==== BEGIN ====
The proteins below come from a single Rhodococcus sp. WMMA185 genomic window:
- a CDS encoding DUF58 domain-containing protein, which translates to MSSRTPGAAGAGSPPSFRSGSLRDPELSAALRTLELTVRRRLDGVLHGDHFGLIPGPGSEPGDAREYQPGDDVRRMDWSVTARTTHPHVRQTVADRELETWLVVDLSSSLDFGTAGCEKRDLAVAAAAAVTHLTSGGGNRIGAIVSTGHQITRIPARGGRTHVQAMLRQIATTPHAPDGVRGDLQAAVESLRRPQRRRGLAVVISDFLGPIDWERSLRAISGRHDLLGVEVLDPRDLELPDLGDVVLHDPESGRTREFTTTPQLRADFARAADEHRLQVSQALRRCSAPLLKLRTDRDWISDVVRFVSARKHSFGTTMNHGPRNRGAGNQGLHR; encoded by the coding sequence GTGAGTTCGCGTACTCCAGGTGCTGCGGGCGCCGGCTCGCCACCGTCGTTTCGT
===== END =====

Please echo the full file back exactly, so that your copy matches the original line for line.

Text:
The proteins below come from a single Rhodococcus sp. WMMA185 genomic window:
- a CDS encoding DUF58 domain-containing protein, which translates to MSSRTPGAAGAGSPPSFRSGSLRDPELSAALRTLELTVRRRLDGVLHGDHFGLIPGPGSEPGDAREYQPGDDVRRMDWSVTARTTHPHVRQTVADRELETWLVVDLSSSLDFGTAGCEKRDLAVAAAAAVTHLTSGGGNRIGAIVSTGHQITRIPARGGRTHVQAMLRQIATTPHAPDGVRGDLQAAVESLRRPQRRRGLAVVISDFLGPIDWERSLRAISGRHDLLGVEVLDPRDLELPDLGDVVLHDPESGRTREFTTTPQLRADFARAADEHRLQVSQALRRCSAPLLKLRTDRDWISDVVRFVSARKHSFGTTMNHGPRNRGAGNQGLHR; encoded by the coding sequence GTGAGTTCGCGTACTCCAGGTGCTGCGGGCGCCGGCTCGCCACCGTCGTTTCGT